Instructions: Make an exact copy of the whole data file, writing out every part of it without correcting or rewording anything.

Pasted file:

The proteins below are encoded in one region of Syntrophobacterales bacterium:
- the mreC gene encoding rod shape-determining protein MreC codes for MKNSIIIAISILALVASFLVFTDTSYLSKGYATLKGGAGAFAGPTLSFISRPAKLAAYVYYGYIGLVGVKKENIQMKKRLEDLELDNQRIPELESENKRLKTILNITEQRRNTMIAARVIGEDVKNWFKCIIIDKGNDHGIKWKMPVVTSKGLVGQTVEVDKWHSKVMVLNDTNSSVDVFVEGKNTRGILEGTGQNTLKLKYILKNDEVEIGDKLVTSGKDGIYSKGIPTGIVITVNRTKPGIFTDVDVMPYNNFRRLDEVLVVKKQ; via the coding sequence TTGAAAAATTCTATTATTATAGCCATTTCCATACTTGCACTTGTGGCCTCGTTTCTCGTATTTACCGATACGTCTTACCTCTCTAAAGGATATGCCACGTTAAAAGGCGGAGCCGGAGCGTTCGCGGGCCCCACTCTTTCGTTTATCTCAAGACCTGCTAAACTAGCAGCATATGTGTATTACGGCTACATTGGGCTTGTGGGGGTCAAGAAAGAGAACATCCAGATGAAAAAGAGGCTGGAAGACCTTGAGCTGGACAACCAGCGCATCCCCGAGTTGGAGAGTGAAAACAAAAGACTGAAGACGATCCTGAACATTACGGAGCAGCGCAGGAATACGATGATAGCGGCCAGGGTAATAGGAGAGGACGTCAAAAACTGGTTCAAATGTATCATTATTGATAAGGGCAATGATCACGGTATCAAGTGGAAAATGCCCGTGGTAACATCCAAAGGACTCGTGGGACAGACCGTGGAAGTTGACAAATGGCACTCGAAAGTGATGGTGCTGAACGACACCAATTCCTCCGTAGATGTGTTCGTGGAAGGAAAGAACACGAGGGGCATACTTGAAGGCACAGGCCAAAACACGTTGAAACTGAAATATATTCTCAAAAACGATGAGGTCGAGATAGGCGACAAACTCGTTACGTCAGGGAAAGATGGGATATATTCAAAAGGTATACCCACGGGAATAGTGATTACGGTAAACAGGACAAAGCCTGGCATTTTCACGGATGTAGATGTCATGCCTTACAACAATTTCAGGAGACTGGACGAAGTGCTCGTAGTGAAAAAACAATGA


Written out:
The proteins below are encoded in one region of Syntrophobacterales bacterium:
- the mreC gene encoding rod shape-determining protein MreC codes for MKNSIIIAISILALVASFLVFTDTSYLSKGYATLKGGAGAFAGPTLSFISRPAKLAAYVYYGYIGLVGVKKENIQMKKRLEDLELDNQRIPELESENKRLKTILNITEQRRNTMIAARVIGEDVKNWFKCIIIDKGNDHGIKWKMPVVTSKGLVGQTVEVDKWHSKVMVLNDTNSSVDVFVEGKNTRGILEGTGQNTLKLKYILKNDEVEIGDKLVTSGKDGIYSKGIPTGIVITVNRTKPGIFTDVDVMPYNNFRRLDEVLVVKKQ; via the coding sequence TTGAAAAATTCTATTATTATAGCCATTTCCATACTTGCACTTGTGGCCTCGTTTCTCGTATTTACCGATACGTCTTACCTCTCTAAAGGATATGCCACGTTAAAAGGCGGAGCCGGAGCGTTCGCGGGCCCCACTCTTTCGTTTATCTCAAGACCTGCTAAACTAGCAGCATATGTGTATTACGGCTACATTGGGCTTGTGGGGGTCAAGAAAGAGAACATCCAGATGAAAAAGAGGCTGGAAGACCTTGAGCTGGACAACCAGCGCATCCCCGAGTTGGAGAGTGAAAACAAAAGACTGAAGACGATCCTGAACATTACGGAGCAGCGCAGGAATACGATGATAGCGGCCAGGGTAATAGGAGAGGACGTCAAAAACTGGTTCAAATGTATCATTATTGATAAGGGCAATGATCACGGTATCAAGTGGAAAATGCCCGTGGTAACATCCAAAGGACTCGTGGGACAGACCGTGGAAGTTGACAAATGGCACTCGAAAGTGATGGTGCTGAACGACACCAATTCCTCCGTAGATGTGTTCGTGGAAGGAAAGAACACGAGGGGCATACTTGAAGGCACAGGCCAAAACACGTTGAAACTGAAATATATTCTCAAAAACGATGAGGTCGAGATAGGCGACAAACTCGTTACGTCAGGGAAAGATGGGATATATTCAAAAGGTATACCCACGGGAATAGTGATTACGGTAAACAGGACAAAGCCTGGCATTTTCACGGATGTAGATGTCATGCCTTACAACAATTTCAGGAGACTGGACGAAGTGCTCGTAGTGAAAAAACAATGA